He was terrified of going into battle in Afghanistan. Then an angelic being soothed his fears.
Posted in , Jun 25, 2021
”We got hit yesterday,” the convoy commander announced. I was still groggy from lack of sleep, standing in the heavy morning air that unforgettable February day in 2002. I glanced at the soldiers around me, standing at attention, backs ramrod straight. I could feel the nervous energy buzzing just under the surface. “We expect to get hit again today.”
I had flown into this remote location in the arid mountains of southern Afghanistan the night before, arriving at 3 A.M. on a Chinook helicopter. I’d slept a handful of restless hours in someone else’s cot before stumbling to this meeting. I was to be part of a convoy traveling to visit an Afghan warlord, about two hours from our current location. While the commander reviewed logistics, I found it hard to focus. I had been in Afghanistan for only a few weeks, and this was my first combat deployment.
Before dismissing us, the commander turned to me. “Chaplain,” he said, “would you say a prayer for us?” I nodded, not trusting my voice. I had to clear my throat before I managed to sputter out a prayer. Exactly what words I used to ask for God’s protection were a mystery to me.
I was a chaplain in the U.S. Army Reserve and living a quiet if busy life as a pastor at a church in Pennsylvania when I was called into service after 9/11. I was assigned to the Third Battalion, Third Special Forces Group (Airborne) at Fort Bragg, North Carolina. They were also known as the Green Berets, among the most elite soldiers in the world, the kind that completed the most dangerous missions on the front lines.
As the morning meeting broke up after my prayer, I remembered the words of one of my seminary professors. “Your job as future pastors is to keep your heads when everyone else around you is losing theirs.” It was my duty to be a voice of reassurance. But how could I reassure anyone when I myself was terrified?
Initially I had refused the assignment to Fort Bragg. But the senior-ranking chaplain on the phone said something that made me reconsider: “Larry, if the unit goes into combat, they won’t have a chaplain. Every soldier deserves to have an accompanying chaplain in combat.” So now, several months after that call, here I was—needed more maybe than I ever had been as a chaplain, wondering how I could be of any real service at all.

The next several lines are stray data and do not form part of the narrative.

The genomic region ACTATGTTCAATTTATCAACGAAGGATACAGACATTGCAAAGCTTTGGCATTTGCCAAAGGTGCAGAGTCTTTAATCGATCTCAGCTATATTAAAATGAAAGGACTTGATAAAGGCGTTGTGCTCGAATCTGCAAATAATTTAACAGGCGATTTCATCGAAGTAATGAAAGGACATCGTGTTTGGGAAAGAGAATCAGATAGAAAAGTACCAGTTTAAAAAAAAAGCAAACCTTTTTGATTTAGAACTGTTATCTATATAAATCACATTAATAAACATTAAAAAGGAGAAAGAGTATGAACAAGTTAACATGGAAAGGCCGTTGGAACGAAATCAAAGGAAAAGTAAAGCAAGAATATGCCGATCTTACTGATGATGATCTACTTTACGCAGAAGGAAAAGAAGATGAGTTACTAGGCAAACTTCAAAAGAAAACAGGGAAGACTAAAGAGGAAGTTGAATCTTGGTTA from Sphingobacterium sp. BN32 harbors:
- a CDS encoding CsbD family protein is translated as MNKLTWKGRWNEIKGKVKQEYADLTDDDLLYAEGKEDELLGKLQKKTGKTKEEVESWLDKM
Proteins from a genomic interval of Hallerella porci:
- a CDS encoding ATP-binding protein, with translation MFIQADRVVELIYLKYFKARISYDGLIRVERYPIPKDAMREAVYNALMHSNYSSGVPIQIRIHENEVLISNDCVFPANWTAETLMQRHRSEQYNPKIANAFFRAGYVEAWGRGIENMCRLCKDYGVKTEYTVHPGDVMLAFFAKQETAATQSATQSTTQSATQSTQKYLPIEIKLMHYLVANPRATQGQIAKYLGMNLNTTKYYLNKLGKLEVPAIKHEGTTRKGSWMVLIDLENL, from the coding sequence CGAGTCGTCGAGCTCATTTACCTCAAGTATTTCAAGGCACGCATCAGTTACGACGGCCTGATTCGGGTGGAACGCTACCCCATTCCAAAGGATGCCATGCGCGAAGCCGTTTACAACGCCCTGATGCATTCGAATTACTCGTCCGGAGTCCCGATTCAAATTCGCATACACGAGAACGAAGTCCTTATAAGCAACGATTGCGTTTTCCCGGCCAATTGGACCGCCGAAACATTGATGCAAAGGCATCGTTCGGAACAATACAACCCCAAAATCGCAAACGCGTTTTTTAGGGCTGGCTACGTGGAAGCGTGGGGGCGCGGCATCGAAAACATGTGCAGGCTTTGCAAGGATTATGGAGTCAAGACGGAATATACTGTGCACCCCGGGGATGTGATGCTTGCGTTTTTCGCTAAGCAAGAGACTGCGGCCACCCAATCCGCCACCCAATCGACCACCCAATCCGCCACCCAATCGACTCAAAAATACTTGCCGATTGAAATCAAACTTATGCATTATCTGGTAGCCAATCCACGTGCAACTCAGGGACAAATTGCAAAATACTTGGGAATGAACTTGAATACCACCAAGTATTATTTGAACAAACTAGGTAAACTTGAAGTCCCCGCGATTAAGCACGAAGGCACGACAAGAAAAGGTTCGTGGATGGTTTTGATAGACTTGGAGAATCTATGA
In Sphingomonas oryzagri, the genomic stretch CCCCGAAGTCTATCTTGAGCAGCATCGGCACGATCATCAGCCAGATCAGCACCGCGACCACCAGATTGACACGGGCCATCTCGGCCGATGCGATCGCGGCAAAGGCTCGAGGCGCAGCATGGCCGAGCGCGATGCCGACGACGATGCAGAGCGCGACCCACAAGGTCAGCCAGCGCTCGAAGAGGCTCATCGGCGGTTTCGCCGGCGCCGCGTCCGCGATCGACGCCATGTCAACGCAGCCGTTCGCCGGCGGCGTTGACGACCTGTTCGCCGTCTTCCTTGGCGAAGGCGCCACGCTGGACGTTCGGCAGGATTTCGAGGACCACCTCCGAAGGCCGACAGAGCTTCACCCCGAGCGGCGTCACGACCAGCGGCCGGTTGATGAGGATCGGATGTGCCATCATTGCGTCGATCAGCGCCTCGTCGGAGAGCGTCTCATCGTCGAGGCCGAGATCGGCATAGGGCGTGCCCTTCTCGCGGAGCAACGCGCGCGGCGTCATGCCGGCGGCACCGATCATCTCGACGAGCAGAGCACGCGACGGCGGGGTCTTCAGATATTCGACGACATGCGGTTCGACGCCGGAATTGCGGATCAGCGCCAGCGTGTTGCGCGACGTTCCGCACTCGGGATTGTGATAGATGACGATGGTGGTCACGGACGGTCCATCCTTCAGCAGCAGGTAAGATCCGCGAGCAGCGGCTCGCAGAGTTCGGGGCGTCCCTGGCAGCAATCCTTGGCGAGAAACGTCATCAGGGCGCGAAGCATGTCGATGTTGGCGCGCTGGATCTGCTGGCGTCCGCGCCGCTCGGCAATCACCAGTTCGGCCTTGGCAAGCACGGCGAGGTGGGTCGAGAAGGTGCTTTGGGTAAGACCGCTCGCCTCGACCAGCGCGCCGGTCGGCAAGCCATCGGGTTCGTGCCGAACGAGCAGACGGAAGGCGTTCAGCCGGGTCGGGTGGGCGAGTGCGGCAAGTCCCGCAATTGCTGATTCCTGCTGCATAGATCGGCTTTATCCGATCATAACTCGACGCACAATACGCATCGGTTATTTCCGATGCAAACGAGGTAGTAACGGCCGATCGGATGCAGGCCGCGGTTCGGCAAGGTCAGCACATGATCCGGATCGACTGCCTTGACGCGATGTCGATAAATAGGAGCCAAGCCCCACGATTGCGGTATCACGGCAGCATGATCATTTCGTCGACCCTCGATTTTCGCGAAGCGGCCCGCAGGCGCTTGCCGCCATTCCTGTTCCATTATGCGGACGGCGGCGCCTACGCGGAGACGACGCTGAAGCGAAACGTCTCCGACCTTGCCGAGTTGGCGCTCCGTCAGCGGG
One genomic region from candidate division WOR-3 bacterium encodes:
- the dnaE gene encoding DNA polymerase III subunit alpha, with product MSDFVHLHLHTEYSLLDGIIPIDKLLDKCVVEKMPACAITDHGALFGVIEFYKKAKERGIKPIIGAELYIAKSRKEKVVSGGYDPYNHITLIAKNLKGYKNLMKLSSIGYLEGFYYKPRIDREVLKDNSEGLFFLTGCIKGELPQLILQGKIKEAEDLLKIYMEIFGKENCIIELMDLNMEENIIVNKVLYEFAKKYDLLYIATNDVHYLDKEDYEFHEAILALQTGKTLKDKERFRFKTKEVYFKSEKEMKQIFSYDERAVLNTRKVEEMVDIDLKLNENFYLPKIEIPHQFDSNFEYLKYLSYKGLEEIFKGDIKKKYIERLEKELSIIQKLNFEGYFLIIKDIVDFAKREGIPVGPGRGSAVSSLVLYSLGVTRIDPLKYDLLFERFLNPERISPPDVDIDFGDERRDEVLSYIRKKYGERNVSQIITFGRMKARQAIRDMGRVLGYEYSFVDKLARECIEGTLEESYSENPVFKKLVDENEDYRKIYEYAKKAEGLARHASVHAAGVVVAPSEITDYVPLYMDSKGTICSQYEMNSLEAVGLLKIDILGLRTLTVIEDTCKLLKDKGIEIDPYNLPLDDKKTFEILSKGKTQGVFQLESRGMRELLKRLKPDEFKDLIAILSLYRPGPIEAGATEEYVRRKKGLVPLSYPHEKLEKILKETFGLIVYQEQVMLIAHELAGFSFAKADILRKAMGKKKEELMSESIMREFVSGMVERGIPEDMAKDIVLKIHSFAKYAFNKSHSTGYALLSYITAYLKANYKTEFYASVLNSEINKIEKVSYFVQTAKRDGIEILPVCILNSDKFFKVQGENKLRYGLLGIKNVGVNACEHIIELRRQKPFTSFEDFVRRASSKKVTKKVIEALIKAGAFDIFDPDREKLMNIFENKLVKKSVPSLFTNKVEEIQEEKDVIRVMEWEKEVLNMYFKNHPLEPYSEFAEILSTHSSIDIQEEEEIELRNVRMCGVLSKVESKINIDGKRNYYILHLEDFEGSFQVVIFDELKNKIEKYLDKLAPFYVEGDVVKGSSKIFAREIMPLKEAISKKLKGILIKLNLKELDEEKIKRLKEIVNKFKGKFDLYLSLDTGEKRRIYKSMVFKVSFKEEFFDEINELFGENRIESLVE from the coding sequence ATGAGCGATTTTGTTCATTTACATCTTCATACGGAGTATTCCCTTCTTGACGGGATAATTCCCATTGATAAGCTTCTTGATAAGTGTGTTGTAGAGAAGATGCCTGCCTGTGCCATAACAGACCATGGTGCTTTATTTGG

I stood nervously watching as the 15 soldiers in the convoy prepared to leave. All of them had sidearms and carried additional weapons—rifles and knives. The Humvees we’d be traveling in were loaded with M-50 machine guns. The convoy would be ready in the event we were attacked. I was assigned to one of the vehicles in the rear.
I took a deep breath and checked my inventory: Kevlar armor and helmet, canteen, first aid pouch. A chaplain was considered a noncombatant; I wasn’t issued a weapon. Not that that would make much difference if shells started flying.
Three other people were assigned to my vehicle. I climbed in and took a seat in the back. The motor roared to life, shaking me in my seat. The sound was deafening, like the engine of an airplane. The first vehicle took off, kicking up dust and sand, then the next. Then it was our turn. We followed down the winding makeshift trail. The canvas sides of the Humvee were rolled down. Still the hot, dry desert wind blew through the vehicle as we moved over the punishing terrain.
I felt sick with fear. My palms were sweaty. My head was spinning. My heart was beating so hard, it put me in a state of panic. I couldn’t talk myself down.
Desperate for relief, I did the only thing I could: I bowed my head.
“Lord,” I said, my voice drowned out by the roar of the Humvee engine. “I need your help. I can’t be present for these soldiers because I’m so nervous, I can’t think. Please help me. Please. Amen.”
I looked up, but I’d found no relief. I was powerless in the face of my fear. I tried to concentrate on the things around me: static, then muffled chatter from the radio. The driver yelling something to the man sitting shotgun.
A sharp desert wind cut through the confusion. I felt something pass through the Humvee from the rear. Something otherworldly. It wasn’t visible, but I felt it. It was concentrated in the empty middle seat beside me. My skin tingled under my body armor, where it brushed against this strange entity. Whatever it was, it was bumping right up against me with every jerk and bounce of the Humvee. The presence wanted me to know it was close. I looked directly at something I wasn’t able to see with my eyes. But the immediate calming assurance I felt told me I was looking at an angel. Words seemed to echo from within me: God wants you to know that he’s always with you. You’re never alone. No matter what happens, he’s got you.
My heartbeat slowed. I could breathe. Really breathe. My mind began to clear. As the fog lifted, so did the fear. I knew I could focus on the soldiers and their needs in the way God had intended. The angel presence faded, but its calming reassurance remained.
Our convoy wasn’t attacked that day. We completed the mission without incident. For the remainder of my deployment, I carried that experience with me. When fear overtook me, I pictured that faceless, formless angel who sat beside me in the Humvee. I shared the undeniable comfort from above with the unit and our commanders. God had heard my prayers and answered them so that I could do the job I could not have done on my faith alone.
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